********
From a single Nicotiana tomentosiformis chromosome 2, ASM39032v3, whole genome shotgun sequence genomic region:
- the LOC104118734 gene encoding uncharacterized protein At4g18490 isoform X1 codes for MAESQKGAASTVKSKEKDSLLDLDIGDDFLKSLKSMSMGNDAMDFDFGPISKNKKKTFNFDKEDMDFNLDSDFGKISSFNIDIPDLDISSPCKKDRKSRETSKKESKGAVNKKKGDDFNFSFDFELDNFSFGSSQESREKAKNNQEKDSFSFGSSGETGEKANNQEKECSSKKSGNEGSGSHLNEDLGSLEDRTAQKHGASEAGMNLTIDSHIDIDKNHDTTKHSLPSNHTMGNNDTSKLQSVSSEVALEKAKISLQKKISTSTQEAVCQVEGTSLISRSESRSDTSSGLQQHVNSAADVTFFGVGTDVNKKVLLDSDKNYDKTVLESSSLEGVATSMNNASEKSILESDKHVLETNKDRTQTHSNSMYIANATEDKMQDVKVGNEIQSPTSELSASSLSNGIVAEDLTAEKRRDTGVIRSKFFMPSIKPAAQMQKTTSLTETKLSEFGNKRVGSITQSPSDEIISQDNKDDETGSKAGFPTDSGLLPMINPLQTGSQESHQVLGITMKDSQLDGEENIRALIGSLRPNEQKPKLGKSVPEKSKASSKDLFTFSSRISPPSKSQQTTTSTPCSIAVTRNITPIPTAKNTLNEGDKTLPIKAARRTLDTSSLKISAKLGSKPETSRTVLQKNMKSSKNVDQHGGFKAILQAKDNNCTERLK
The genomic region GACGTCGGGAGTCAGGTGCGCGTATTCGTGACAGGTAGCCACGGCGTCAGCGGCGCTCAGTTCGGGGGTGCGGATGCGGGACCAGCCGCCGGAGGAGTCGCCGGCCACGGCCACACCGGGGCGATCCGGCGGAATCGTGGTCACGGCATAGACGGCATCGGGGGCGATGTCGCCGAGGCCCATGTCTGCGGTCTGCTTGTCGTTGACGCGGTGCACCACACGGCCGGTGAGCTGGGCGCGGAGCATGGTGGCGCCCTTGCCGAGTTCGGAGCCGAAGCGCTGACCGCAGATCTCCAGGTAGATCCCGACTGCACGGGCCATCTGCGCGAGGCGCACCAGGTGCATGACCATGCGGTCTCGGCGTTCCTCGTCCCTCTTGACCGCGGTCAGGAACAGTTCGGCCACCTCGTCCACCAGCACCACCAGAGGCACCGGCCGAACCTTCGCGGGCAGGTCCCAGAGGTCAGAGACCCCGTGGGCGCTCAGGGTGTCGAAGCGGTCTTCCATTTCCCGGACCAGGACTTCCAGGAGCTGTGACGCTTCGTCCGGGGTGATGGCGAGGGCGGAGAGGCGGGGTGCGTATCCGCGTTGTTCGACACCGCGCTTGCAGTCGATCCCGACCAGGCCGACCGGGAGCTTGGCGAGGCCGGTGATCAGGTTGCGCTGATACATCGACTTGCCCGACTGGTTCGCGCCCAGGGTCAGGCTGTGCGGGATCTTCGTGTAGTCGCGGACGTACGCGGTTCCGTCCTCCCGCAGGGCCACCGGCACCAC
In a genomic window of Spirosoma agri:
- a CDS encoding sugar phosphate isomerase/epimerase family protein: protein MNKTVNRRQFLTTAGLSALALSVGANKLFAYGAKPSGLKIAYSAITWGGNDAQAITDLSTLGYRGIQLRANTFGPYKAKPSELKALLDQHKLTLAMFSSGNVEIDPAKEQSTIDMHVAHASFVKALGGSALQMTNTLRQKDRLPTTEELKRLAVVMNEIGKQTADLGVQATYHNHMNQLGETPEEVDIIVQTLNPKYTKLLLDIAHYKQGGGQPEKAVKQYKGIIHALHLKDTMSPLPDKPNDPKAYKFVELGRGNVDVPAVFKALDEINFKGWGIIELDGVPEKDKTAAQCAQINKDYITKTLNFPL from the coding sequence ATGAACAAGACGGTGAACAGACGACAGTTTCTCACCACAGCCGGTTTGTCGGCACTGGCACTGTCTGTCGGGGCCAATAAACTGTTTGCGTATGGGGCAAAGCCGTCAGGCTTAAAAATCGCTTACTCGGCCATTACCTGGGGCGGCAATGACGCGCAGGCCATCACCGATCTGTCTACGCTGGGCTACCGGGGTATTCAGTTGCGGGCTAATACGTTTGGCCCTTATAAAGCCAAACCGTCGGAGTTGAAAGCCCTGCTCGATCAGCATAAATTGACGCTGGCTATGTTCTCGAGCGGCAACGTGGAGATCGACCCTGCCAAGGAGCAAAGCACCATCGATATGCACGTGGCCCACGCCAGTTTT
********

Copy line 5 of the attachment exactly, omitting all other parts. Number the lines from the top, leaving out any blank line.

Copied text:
- a CDS encoding sugar phosphate isomerase/epimerase family protein: protein MNKTVNRRQFLTTAGLSALALSVGANKLFAYGAKPSGLKIAYSAITWGGNDAQAITDLSTLGYRGIQLRANTFGPYKAKPSELKALLDQHKLTLAMFSSGNVEIDPAKEQSTIDMHVAHASFVKALGGSALQMTNTLRQKDRLPTTEELKRLAVVMNEIGKQTADLGVQATYHNHMNQLGETPEEVDIIVQTLNPKYTKLLLDIAHYKQGGGQPEKAVKQYKGIIHALHLKDTMSPLPDKPNDPKAYKFVELGRGNVDVPAVFKALDEINFKGWGIIELDGVPEKDKTAAQCAQINKDYITKTLNFPL from the coding sequence ATGAACAAGACGGTGAACAGACGACAGTTTCTCACCACAGCCGGTTTGTCGGCACTGGCACTGTCTGTCGGGGCCAATAAACTGTTTGCGTATGGGGCAAAGCCGTCAGGCTTAAAAATCGCTTACTCGGCCATTACCTGGGGCGGCAATGACGCGCAGGCCATCACCGATCTGTCTACGCTGGGCTACCGGGGTATTCAGTTGCGGGCTAATACGTTTGGCCCTTATAAAGCCAAACCGTCGGAGTTGAAAGCCCTGCTCGATCAGCATAAATTGACGCTGGCTATGTTCTCGAGCGGCAACGTGGAGATCGACCCTGCCAAGGAGCAAAGCACCATCGATATGCACGTGGCCCACGCCAGTTTT